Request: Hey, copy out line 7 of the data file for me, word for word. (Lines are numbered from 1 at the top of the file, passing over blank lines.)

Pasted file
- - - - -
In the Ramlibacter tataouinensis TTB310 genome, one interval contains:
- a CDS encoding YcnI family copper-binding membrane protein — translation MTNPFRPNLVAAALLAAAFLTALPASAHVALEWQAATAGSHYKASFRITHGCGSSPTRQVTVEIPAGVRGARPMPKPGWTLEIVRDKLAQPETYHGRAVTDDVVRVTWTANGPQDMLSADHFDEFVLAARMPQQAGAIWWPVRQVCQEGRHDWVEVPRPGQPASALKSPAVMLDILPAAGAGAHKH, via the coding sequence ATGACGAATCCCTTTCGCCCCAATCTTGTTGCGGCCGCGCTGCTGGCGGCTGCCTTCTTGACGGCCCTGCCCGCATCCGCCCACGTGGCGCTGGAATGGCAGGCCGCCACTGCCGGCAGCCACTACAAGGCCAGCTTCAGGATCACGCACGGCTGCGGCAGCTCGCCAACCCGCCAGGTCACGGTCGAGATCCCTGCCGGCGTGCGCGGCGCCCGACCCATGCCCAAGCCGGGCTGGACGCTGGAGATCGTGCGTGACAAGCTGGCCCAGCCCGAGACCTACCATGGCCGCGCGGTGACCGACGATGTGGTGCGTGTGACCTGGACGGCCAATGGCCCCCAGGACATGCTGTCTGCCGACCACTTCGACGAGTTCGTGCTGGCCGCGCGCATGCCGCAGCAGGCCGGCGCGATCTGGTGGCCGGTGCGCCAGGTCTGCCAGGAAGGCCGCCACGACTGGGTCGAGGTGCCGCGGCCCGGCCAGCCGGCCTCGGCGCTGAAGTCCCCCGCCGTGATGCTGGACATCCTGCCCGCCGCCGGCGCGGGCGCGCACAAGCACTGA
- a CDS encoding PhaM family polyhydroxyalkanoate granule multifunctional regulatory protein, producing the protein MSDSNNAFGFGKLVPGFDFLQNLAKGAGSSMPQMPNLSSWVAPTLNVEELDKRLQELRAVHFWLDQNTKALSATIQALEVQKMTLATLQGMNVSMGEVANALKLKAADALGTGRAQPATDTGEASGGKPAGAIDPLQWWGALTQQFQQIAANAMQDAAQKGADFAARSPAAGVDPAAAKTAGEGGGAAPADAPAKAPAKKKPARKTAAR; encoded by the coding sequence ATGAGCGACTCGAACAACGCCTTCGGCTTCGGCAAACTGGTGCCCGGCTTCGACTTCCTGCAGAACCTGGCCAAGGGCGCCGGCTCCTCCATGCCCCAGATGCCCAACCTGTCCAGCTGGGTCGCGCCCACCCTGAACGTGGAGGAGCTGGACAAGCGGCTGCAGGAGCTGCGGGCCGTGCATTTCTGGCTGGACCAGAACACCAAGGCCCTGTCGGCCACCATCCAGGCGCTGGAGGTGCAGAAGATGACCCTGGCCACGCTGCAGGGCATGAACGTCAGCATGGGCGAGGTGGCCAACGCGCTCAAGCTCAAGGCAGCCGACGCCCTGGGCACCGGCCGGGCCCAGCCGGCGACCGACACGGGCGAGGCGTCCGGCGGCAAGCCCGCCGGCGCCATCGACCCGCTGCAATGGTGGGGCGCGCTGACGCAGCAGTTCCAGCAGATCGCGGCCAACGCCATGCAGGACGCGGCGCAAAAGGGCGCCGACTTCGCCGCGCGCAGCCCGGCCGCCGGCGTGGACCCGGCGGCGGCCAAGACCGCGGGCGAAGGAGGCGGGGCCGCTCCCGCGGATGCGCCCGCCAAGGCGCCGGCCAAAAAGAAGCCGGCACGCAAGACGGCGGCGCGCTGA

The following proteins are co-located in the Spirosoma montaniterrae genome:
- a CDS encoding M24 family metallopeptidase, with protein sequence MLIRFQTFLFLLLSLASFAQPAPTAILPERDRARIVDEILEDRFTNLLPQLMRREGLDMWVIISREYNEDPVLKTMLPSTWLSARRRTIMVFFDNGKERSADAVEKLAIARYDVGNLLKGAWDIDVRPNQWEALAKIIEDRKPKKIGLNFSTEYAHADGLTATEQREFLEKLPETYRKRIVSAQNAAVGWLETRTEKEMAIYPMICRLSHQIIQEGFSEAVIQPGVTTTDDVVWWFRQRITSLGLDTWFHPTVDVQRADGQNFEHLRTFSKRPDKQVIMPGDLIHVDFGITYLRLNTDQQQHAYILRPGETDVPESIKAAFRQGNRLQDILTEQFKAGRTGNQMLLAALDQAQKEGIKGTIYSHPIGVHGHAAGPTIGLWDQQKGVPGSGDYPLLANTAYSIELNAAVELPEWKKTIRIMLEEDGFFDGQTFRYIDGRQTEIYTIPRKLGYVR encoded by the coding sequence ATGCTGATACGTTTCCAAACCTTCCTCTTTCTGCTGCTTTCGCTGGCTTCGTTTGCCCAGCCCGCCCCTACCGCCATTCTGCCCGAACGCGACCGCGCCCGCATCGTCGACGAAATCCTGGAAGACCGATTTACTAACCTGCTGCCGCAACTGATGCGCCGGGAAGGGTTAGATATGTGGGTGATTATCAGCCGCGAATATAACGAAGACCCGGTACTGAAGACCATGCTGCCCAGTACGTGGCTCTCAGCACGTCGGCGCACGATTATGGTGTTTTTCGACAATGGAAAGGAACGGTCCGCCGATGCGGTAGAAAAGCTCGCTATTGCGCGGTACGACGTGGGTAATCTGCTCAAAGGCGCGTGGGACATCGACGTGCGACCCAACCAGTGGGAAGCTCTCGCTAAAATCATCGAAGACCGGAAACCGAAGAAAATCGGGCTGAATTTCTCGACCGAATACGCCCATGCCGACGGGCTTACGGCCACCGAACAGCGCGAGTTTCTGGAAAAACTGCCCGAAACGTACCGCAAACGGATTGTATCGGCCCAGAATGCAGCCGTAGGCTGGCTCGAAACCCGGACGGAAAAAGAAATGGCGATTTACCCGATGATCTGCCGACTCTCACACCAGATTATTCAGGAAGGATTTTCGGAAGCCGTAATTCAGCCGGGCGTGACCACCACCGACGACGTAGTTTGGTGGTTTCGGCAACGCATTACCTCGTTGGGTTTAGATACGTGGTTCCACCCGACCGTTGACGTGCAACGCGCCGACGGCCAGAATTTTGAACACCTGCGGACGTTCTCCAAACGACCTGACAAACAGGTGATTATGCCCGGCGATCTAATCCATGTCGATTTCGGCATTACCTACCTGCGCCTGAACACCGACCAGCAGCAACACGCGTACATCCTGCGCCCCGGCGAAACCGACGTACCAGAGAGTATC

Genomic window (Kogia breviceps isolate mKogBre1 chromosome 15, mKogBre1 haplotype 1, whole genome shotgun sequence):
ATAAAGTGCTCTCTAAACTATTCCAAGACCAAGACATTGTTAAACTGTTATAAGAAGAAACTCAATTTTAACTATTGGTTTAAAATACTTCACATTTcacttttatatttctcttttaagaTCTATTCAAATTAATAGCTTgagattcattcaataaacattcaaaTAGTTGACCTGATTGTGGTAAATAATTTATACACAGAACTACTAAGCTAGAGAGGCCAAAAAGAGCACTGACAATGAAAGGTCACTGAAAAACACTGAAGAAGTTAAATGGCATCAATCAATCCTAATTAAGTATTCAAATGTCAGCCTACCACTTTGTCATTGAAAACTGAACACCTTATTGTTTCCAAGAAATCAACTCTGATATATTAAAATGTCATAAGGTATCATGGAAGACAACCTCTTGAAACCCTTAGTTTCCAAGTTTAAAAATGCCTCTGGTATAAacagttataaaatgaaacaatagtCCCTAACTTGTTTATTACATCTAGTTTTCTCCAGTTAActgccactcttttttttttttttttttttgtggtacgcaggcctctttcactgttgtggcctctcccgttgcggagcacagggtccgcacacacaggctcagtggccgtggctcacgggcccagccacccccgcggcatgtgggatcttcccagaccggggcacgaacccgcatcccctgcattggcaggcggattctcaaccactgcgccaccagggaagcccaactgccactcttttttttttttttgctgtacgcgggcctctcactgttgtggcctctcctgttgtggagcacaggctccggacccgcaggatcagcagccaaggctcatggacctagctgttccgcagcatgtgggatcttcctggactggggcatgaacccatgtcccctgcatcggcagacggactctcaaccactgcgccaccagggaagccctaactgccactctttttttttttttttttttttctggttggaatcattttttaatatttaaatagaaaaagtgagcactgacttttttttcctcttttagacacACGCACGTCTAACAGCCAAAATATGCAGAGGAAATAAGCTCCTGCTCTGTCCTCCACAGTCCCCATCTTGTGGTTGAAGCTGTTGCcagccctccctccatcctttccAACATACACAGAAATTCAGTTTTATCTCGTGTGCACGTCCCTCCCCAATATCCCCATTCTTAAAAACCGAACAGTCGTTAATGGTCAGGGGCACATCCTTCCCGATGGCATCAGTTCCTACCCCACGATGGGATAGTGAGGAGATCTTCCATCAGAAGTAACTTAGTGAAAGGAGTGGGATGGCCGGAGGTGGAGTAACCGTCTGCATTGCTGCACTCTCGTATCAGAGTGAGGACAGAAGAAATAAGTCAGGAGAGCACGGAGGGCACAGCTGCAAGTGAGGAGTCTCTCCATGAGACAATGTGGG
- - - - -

ATAAAGTGCTCTCTAAACTATTCCAAGACCAAGACATTGTTAAACTGTTATAAGAAGAAACTCAATTTTAACTATTGGTTTAAAATACTTCACATTTcacttttatatttctcttttaagaTCTATTCAAATTAATAGCTTgagattcattcaataaacattcaaaTAGTTGACCTGATTGTGGTAAATAATTTATACACAGAACTACTAAGCTAGAGAGGCCAAAAAGAGCACTGACAATGAAAGGTCACTGAAAAACACTGAAGAAGTTAAATGGCATCAATCAATCCTAATTAAGTATTCAAATGTCAGCCTACCACTTTGTCATTGAAAACTGAACACCTTATTGTTTCCAAGAAATCAACTCTGATATATTAAAATGTCATAAGGTATCATGGAAGACAACCTCTTGAAACCCTTAGTTTCCAAGTTTAAAAATGCCTCTGGTATAAacagttataaaatgaaacaatagtCCCTAACTTGTTTATTACATCTAGTTTTCTCCAGTTAActgccactcttttttttttttttttttttgtggtacgcaggcctctttcactgttgtggcctctcccgttgcggagcacagggtccgcacacacaggctcagtggccgtggctcacgggcccagccacccccgcggcatgtgggatcttcccagaccggggcacgaacccgcatcccctgcattggcaggcggattctcaaccactgcgccaccagggaagcccaactgccactcttttttttttttttgctgtacgcgggcctctcactgttgtggcctctcctgttgtggagcacaggctccggacccgcaggatcagcagccaaggctcatggacctagctgttccgcagcatgtgggatcttcctggactggggcatgaacccatgtcccctgcatcggcagacggactctcaaccactgcgccaccagggaagccctaactgccactctttttttttttttttttttttctggttggaatcattttttaatatttaaatagaaaaagtgagcactgacttttttttcctcttttagacacACGCACGTCTAACAGCCAAAATATGCAGAGGAAATAAGCTCCTGCTCTGTCCTCCACAGTCCCCATCTTGTGGTTGAAGCTGTTGCcagccctccctccatcctttccAACATACACAGAAATTCAGTTTTATCTCGTGTGCACGTCCCTCCCCAATATCCCCATTCTTAAAAACCGAACAGTCGTTAATGGTCAGGGGCACATCCTTCCCGATGGCATCAGTTCCTACCCCACGATGGGATAGTGAGGAGATCTTCCATCAGAAGTAACTTAGTGAAAGGAGTGGGATGGCCGGAGGTGGAGTAACCGTCTGCATTGCTGCACTCTCGTATCAGAGTGAGGACAGAAGAAATAAGTCAGGAGAGCACGGAGGGCACAGCTGCAAGTGAGGAGTCTCTCCATGAGACAATGTGGG